Not Screaming on a Rollercoaster

It was a dark time in history. Maybe that’s why people wanted to forget it so quickly. Even while it was happening. Being that the Japanese had the British beat on the old “stiff upper lip” mentality, it wasn’t in their DNA to let something as paltry as a novel virus stop them from having their fun. Even if the “fun” was to be quite literally muted, and strictly controlled. For one of the main contingencies of reopening the theme parks was the faith placed in patrons to shut their fucking traps while riding the rides, particularly rollercoasters. Those entities that made people scream the most—certainly more than they ever did whilst in bed with their far less satisfying lovers.

Tokyo Disneyland was just one example of a major amusement park that had decided to take the gamble on trusting the public to obey the newly-implemented rules for the sake of recouping some of the profits lost in early 2020. But summer was the time to lure in the hordes again, even if using “compromised” customer service to do so. For Haruko Mori, that compromise came with practically suffocating inside the haunted house she worked in scaring children and adults alike. A job that used to bring her a vague sadistic joy, until masking mandates came along. But that’s what was demanded by the coalition known as the East and West Japan Theme Park Associations, which included what some might view as the offensively named Oriental Land Company. Itself consisting of Tokyo Disneyland and Universal Studios Japan. Haruko worked at the former, though it wasn’t feeling much like “the happiest place on Earth” these days, so much as a dystopian hellscape in the spirit of what Banksy predicted with Dismaland in 2015. But a girl has to pay her bills (barring when a man does it for her). So Haruko soldiered on despite her own fears about contracting the virus without a vaccine yet available to mitigate the effects. Existing in this society is nothing if not constant risk to one’s health (mental and physical), after all.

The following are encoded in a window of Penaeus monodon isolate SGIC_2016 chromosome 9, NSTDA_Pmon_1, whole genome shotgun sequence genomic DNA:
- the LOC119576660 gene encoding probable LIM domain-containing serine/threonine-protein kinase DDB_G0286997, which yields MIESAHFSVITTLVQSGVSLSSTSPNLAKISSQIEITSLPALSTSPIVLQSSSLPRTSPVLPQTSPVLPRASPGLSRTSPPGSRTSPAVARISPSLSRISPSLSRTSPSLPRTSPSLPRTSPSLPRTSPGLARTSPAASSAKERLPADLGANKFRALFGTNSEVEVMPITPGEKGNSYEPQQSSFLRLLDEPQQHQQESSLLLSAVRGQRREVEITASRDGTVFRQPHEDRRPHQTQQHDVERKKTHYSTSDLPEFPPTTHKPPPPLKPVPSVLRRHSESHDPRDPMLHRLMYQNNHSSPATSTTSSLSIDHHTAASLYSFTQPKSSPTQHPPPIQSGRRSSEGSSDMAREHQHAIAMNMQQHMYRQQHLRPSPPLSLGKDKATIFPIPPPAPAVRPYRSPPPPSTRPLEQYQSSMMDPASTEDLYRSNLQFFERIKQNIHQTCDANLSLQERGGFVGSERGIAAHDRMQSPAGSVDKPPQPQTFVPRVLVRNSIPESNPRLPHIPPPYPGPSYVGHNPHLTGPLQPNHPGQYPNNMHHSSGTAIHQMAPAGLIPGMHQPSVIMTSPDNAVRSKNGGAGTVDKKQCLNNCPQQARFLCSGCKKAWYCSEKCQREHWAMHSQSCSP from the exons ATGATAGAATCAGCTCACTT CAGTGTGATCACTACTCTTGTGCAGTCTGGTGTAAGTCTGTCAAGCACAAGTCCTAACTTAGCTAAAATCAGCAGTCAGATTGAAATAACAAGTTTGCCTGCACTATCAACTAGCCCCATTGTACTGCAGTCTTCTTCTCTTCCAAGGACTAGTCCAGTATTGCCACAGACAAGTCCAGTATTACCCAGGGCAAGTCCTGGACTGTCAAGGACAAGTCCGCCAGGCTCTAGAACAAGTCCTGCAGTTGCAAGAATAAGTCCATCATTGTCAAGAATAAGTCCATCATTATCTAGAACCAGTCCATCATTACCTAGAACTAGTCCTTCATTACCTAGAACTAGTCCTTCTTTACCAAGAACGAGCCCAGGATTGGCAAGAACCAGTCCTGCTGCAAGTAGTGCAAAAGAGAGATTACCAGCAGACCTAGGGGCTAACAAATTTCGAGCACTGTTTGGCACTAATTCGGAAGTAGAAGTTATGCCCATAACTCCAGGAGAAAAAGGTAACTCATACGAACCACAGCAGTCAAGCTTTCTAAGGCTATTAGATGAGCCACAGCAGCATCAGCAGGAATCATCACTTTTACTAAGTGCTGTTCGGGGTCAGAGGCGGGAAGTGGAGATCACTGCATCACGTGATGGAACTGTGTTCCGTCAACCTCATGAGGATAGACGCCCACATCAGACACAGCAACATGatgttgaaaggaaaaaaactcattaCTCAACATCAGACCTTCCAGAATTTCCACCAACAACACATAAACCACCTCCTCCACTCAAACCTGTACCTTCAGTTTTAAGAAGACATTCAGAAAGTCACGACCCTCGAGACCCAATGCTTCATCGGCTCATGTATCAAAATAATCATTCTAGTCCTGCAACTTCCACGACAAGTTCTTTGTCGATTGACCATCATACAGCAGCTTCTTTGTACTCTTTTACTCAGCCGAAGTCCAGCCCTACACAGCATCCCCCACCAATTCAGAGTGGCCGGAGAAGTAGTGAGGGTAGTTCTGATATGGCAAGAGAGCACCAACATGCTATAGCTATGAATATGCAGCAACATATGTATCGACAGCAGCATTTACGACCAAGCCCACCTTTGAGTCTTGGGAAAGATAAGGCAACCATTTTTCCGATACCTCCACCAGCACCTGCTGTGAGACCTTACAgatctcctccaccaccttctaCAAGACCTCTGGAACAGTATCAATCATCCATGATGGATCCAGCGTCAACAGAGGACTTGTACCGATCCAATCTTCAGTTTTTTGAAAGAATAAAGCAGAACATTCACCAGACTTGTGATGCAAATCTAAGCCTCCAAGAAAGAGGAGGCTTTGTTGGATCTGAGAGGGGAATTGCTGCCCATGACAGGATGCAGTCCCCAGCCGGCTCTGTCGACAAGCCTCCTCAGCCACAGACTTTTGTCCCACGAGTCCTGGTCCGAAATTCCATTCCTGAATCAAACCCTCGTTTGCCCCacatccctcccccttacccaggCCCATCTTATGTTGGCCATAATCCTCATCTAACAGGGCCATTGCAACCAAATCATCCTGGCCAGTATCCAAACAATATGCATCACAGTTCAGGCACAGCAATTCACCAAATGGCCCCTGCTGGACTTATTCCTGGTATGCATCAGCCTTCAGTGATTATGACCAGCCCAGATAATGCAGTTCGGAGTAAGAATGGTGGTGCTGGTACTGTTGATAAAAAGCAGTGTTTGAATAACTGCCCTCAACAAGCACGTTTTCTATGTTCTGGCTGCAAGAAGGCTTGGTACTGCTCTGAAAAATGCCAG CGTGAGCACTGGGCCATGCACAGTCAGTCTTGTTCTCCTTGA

She had hoped, at the very least, that being around others again would help remind her of something like “camaraderie” and “connection.” In contrast, working among so many people didn’t do much to make her feel less lonely than she had in the months since this entire “affair” began, for everyone was effectively forbidden from speaking. From “making sounds” that might give life to this increasingly dismal world. Still, management tried to comfort workers and patrons alike with assurances about how “smiley eyes” and “hand gestures” were expected to substitute the communication people once relied on through their slack-jawed mouths. The haunted house was subjected to far more stringency in all regards because of its confined spaces putting the patrons at further risk. Thus, the smothering ask of employees like Haruko to wear a mask in addition to whatever costume head they had to put on felt especially cruel. And also as though it should warrant some extra pay. But, of course, nothing ever warranted extra pay when one was an “essential” worker. Which, apparently, Haruko had become in recent summer weeks, after fun had all but disappeared from society in favor of lockdowns and somber news reports counting the death toll. Yes, now fun was essential. So long as it was strictly monitored. One could never say that “those in control” didn’t have an ironic sense of humor.